Many of us turn to the mind. We are called cerebral, innovative, brooding, creative. But also spiritual, psychologically minded, curious about the inner workings of all things. Endlessly fascinated by the wonders of nature, and inspired by the journey of discovery.
Of course, not all introverts end up famous. Many of us struggle with feelings of loneliness, fear of conflict, depression and low self esteem.
Many times, our negative self image goes back to the messages we received from our families and our culture. Extroverted children are deemed preferable to quiet ones by lots of parents, for fear that their kids will end up as outsiders or loners. The angst they are putting on their children ends up creating just that: youngers who feel bad about themselves …
Many people who come to enter codependent relationships with their teachers are–consciously or unconsciously–seeking to empower themselves by associating with a powerful figure. They project all the qualities they feel are lacking in themselves onto the teacher: perseverance, wisdom, enlightenment, strength, and so on. They become fixated on the belief that they can only develop these qualities the closer they are to the teacher.
Making the teacher their therapist, lover, or main confidante in their lives is seen as healing themselves from their sense of lack and inadequacy. Power is highly seductive in these constellations and easily becomes eroticized. The teacher is seen as the one who has the upper hand in all matters. But it is important to remind ourselves that she or he is not.
In her excellent article “Boundary Violations and the Abuse of Power,” psychoanalyst Andrea Celenza interprets the power relationship between analyst and analysand (which is applicable to the relationship between teacher and student) as rooted in three important basic conditions. She speaks of “the seductiveness of the analyst’s power,” which is derived from its setting: Here the seeker who wants something, there the teacher who has something to give.
It is the most fundamental power play a person can get into, because it mirrors the parental relationships. Secondly, there is the metaphorical nature of the power derived by the analytic/spiritual role, which is “to hold and penetrate.” And finally “power is sexy because it always was, i.e., because this is the way love was experienced in its first instantiation. We are born into a power relation, directing our first loving feelings toward those who have a temporal advantage, to those (parents or a parent) who have come before, so to speak. To be in a relationship with a person more powerful than oneself activates memories and expectations of love relationships structured around a power imbalance, of which the parent-child experience is the prototype.”
Empowerment is the key task of every teacher, if he or she is to work successfully with a student. But …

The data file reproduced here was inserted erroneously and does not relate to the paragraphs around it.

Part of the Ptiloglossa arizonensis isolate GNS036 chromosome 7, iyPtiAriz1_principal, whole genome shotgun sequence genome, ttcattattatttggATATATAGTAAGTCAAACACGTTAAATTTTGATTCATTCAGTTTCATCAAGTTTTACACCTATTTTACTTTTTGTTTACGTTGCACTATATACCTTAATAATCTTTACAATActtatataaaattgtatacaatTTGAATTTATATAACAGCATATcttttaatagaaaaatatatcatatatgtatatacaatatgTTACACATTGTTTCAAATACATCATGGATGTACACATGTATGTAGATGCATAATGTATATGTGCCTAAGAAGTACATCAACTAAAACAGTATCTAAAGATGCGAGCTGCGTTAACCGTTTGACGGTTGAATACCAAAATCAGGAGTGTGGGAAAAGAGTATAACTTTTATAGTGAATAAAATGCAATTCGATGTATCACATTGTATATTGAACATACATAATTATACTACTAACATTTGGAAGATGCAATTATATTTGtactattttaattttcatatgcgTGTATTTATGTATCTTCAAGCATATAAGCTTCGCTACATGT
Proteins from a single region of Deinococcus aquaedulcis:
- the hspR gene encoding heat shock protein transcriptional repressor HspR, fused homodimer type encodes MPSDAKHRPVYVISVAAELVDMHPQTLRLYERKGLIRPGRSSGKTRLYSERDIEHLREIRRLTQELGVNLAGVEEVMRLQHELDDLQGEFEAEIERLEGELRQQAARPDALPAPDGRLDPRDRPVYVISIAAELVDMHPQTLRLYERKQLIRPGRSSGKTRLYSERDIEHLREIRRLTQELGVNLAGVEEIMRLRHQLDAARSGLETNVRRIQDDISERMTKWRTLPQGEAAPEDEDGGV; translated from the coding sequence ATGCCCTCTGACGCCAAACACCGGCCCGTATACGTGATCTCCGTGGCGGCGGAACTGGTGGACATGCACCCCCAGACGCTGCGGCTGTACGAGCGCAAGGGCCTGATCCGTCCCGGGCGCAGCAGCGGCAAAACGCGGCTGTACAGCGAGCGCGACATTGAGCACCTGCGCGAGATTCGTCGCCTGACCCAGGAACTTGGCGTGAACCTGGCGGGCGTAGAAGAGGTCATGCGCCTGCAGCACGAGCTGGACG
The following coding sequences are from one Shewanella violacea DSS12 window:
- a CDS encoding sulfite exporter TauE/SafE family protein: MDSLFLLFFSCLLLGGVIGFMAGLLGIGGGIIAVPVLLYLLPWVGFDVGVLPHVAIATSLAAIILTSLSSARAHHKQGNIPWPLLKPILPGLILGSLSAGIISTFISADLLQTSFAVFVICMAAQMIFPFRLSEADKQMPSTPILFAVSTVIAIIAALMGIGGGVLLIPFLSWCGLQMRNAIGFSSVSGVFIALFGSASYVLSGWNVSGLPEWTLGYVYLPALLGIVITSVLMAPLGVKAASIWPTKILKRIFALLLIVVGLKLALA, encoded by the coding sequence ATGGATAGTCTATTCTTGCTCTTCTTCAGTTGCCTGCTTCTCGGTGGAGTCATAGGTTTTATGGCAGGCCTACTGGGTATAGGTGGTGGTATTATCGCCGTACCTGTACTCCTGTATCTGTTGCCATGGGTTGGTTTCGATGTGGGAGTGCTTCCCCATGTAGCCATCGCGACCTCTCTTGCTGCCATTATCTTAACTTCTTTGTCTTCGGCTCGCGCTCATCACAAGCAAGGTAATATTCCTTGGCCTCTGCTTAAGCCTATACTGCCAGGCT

Love and care are at the heart of every functioning spiritual student-teacher relationship. It is almost never equally mutual or even palpable in overt ways, and it may never be acknowledged. It can come in many different forms and includes struggles and resistance. But the intensity of every significant bond that is forged in this arena implies by its nature the presence of affection and love.
Unfortunately, the nature of this love is often not understood. Students come to love their teachers for their compassion and wisdom, but will add transferential expectations of the past that distort their image of the teacher.
Teachers frequently underestimate the depth and nature of their students’ love, contribute to an unnecessary and inappropriate eroticization, and cause more suffering. The students end up feeling betrayed and exploited, and the damage done is difficult to heal.
The most harmful reason for teacher-student relationships gone awry is probably enacted sexual misconduct. Most of the time, such affairs involve a male teacher and a female student, although it does happen in different gender constellations as well. The psychological dynamics at work are idealization, regression, and psychological merger fantasies in both student and teacher.
One prevalent desire for many students, male or female, whether they have affairs with their teachers or not, is the wish to be special to the teacher.
A close relationship with an idealized authority figure makes the student special by affiliation. It almost doesn’t matter whether the relationship is physically sexual, non-physically eroticized, chronically flirtatious, or emotionally intimate on both sides. “When a woman makes any kind of compromise with inappropriate sexual expression from a man, she yields control over her own intimate boundaries and begins a dangerous collaboration that can lead to her victimization,” writes psychiatrist Peter Rutter in his book Sex in the Forbidden Zone.